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Spring 2003
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Remediation at Formerly Used Defense Sites

Munitions Cleanup Is Enhanced Using GIS

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Through the use of mapping and analysis done with GIS, former military training facilities are being cleaned up. The ProCommander Web site helps identify geophysical anomalies, which may include underground ordnance and explosives.

The application of GIS is now being utilized in remediation of munitions at formerly used defense sites (FUDS) located throughout the United States. FUDS were once used by the military as munitions testing and training areas and have since been investigated for cleanup and sold or transferred from the jurisdiction of the Department of Defense (DoD) to another entity. The Army implements the FUDS program through the U.S. Army Corps of Engineers (USACE). FUDS are those properties owned, leased, controlled, or used by the Department of Defense prior to October 1986. The U.S. Army Engineering and Support Center, Huntsville, Alabama (USAESCH), has been designated the center of expertise for unexploded ordnance (UXO) matters within the USACE.

FUDS typically generate large amounts of data that must be shared among the public, clients, and project team members located throughout the United States.

"The volume of data collected during ordnance and explosives (OE) geophysical surveys is large, and storage, access, and retrieval of this data can present a significant challenge," says Kimberlee Mulhern, project geologist with the U.S. Army Corps of Engineers, Omaha District. "Use of Web-based access to GIS permits access to this data in a timely and cost-effective manner for government quality assurance reviews."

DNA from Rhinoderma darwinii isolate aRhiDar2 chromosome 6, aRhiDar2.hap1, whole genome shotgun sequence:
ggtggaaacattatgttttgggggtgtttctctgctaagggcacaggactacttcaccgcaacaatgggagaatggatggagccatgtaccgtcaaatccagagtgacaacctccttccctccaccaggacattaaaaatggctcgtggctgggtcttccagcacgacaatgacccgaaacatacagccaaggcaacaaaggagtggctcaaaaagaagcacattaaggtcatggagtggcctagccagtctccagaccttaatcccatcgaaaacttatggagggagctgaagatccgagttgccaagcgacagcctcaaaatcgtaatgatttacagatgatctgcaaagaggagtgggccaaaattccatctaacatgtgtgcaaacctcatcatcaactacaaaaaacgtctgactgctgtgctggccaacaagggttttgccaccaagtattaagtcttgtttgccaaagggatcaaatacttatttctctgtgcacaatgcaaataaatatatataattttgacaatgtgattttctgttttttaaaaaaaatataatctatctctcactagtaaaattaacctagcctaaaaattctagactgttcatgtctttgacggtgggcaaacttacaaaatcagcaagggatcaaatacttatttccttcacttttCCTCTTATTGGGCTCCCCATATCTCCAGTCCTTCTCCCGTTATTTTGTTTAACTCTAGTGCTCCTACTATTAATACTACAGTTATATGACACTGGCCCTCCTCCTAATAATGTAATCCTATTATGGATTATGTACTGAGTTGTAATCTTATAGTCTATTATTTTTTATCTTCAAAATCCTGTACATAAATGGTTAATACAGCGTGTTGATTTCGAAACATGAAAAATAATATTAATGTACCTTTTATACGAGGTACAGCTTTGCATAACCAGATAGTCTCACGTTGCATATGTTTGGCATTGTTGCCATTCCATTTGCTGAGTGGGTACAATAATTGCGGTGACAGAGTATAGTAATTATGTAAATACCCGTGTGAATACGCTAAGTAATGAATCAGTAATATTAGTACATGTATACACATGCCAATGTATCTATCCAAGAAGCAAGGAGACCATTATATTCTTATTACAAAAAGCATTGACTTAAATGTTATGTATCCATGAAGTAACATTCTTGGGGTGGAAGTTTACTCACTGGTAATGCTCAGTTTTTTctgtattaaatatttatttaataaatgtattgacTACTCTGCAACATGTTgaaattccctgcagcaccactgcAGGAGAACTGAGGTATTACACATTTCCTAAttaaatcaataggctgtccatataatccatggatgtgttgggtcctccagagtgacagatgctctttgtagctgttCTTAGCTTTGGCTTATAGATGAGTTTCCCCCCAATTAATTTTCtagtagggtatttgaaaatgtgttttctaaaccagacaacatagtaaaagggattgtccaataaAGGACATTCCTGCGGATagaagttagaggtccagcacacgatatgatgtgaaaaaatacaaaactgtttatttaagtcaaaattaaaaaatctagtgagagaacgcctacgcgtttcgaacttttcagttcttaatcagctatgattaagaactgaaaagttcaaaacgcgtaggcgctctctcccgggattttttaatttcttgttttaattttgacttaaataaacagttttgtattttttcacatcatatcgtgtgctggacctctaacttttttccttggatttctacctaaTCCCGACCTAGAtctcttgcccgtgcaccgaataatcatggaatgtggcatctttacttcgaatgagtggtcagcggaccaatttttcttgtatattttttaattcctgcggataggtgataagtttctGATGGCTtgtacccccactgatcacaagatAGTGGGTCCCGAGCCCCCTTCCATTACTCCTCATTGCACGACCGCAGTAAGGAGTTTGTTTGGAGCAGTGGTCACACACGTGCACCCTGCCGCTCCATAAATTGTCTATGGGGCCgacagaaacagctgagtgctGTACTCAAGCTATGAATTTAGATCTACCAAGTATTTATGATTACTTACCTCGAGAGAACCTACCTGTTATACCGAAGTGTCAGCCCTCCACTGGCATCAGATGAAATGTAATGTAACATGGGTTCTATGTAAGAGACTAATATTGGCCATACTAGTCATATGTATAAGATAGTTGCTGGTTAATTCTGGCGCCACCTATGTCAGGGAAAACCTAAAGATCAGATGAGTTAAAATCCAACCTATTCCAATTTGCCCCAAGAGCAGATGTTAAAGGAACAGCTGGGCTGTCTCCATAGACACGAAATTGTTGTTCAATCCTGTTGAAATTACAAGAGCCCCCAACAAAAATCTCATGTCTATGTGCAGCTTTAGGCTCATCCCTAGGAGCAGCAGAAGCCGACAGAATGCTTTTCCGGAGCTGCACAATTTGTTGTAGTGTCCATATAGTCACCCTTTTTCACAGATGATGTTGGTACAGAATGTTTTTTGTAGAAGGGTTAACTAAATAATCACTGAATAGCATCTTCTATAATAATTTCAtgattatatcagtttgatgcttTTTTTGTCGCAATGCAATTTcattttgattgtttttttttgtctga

Through the use of geophysics, geospatial technologies, and Web site development, former military training facilities are being cleaned up by UXO specialists, using mapping and analysis done with GIS.

Web publishing technology, in conjunction with GIS applications, now allows users to view aerial photographs, survey data, topographical data, global positioning data, and geophysical data collected from former military training areas where military ordnance items are located. Subsequent identification and removal of OE typically involve multiple organizations including government entities, private contractors, and technical experts. Through the use of GIS software tools, project coordination and execution are enhanced and simplified. GIS and Web publishing technologies serve as an effective management and communication tool when applied to OE projects.

The ability to efficiently communicate and control information is essential to project success. A dynamic Web site called ProCommander (, allows the coordinated efforts of all subcontractors to continuously communicate project status and results to the client and stakeholders who are interested in the work at a site. American Technologies, Incorporated (ATI), under contract with the U.S. Army Corps of Engineers, is conducting munitions cleanup at FUDS. Through the use of the ProCommander Web site, GIS technology becomes a successful and dynamic project and information management tool.

Locating Anomalies and the Cleanup Process

The work required to safely locate, identify, and remove potentially hazardous OE items involves several steps. The area is initially surveyed to establish project boundaries and define a series of grids. After establishing the grids, UXO specialists perform a surface clearance to remove any potential OE hazards from the ground surface. Once the surface is determined to be free of OE hazards, the underbrush and small vegetation are removed in preparation for the geophysical survey. The geophysical survey will identify subsurface anomalies by using geophysical instruments and GPS. Geophysical anomalies, which may include underground OE or OE-related scrap, are then reacquired and investigated by UXO specialists. Additional field data (e.g., item description, depth, orientation) is recorded on a "dig sheet" and in a database for inclusion into GIS.